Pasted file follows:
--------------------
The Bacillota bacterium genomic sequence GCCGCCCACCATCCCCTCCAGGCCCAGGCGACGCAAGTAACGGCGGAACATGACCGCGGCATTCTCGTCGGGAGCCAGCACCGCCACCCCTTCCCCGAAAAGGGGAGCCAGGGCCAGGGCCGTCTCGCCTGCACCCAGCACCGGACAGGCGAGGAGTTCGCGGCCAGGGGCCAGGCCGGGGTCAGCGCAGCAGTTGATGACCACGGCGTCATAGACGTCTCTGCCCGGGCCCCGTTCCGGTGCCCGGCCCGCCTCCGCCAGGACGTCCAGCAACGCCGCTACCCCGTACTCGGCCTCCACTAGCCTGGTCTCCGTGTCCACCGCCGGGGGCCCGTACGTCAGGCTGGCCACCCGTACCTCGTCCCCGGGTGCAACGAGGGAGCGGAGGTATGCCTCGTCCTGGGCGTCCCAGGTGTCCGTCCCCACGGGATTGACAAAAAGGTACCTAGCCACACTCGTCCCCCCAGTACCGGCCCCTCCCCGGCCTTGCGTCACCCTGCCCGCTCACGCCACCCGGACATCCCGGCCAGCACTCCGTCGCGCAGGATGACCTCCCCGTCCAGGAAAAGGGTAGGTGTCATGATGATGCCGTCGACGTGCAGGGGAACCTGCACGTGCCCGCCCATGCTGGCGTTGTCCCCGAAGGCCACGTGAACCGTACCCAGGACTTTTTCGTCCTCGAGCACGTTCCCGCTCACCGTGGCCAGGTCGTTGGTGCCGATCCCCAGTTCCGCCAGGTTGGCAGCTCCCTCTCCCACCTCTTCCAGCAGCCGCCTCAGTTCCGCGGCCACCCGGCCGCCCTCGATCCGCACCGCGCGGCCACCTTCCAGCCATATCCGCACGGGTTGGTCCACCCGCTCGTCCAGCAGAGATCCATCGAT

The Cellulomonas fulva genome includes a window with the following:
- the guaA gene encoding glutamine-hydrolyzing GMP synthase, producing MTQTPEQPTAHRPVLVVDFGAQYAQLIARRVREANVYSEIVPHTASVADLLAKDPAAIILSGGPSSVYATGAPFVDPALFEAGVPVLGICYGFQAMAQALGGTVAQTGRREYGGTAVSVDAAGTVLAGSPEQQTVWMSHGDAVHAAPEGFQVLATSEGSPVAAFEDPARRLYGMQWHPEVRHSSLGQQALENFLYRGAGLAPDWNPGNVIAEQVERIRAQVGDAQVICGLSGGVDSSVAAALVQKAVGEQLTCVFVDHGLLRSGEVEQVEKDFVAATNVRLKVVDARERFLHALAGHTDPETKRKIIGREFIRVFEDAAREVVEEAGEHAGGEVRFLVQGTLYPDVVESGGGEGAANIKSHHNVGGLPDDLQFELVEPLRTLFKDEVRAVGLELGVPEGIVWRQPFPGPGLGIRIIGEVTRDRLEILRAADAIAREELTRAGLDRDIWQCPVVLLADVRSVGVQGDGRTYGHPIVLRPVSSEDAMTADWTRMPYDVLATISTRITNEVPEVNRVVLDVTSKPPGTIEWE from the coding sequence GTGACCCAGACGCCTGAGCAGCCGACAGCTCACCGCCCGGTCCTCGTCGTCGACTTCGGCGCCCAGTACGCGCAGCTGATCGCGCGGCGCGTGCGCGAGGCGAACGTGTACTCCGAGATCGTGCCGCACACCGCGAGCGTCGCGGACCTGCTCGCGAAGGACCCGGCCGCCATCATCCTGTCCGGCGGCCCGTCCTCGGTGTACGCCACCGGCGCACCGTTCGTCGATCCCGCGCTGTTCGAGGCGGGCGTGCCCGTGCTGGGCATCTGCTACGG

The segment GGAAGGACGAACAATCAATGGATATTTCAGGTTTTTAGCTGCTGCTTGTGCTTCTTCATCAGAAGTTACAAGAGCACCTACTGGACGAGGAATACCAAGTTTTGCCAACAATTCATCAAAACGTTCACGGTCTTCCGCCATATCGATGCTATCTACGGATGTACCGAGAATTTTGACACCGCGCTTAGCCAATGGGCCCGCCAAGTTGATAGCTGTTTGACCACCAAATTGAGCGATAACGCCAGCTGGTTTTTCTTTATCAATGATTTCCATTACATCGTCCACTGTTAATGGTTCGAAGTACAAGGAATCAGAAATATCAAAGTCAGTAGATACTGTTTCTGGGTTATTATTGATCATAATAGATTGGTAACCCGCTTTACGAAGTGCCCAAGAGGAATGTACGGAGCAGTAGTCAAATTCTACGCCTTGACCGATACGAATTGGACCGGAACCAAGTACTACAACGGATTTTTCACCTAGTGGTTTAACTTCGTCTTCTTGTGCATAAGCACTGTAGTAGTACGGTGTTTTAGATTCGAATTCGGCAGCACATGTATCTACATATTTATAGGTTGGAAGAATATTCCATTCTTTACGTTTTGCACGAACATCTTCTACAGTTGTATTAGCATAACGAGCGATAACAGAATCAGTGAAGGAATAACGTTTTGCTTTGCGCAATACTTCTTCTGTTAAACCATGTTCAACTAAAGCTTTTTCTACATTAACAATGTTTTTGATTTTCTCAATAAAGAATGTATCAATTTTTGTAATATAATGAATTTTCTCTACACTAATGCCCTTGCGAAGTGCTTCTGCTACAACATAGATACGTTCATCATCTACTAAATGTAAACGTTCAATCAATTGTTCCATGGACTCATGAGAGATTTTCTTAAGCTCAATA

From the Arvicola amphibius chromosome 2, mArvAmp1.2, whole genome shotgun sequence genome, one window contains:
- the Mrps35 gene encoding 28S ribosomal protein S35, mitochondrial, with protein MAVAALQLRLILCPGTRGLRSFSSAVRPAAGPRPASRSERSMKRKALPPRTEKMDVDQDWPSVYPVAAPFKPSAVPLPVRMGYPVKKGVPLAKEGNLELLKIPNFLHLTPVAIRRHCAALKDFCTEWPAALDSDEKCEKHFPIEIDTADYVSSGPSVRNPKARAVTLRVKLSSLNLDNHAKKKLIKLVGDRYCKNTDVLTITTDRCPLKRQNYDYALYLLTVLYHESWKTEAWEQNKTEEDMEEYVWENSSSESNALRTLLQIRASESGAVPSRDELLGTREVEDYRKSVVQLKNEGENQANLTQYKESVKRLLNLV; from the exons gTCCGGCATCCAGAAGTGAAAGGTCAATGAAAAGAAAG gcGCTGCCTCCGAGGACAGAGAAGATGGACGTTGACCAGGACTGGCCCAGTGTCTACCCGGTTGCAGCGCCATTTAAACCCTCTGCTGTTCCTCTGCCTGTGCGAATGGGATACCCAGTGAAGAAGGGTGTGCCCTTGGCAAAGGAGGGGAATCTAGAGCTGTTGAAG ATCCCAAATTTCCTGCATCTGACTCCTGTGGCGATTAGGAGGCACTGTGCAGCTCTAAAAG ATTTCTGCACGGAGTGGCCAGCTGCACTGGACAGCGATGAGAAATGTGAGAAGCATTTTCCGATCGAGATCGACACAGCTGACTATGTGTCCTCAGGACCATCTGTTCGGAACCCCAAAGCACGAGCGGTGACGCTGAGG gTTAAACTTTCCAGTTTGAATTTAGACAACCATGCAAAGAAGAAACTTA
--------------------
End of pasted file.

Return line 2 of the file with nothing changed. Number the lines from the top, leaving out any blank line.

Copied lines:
The Cellulomonas fulva genome includes a window with the following: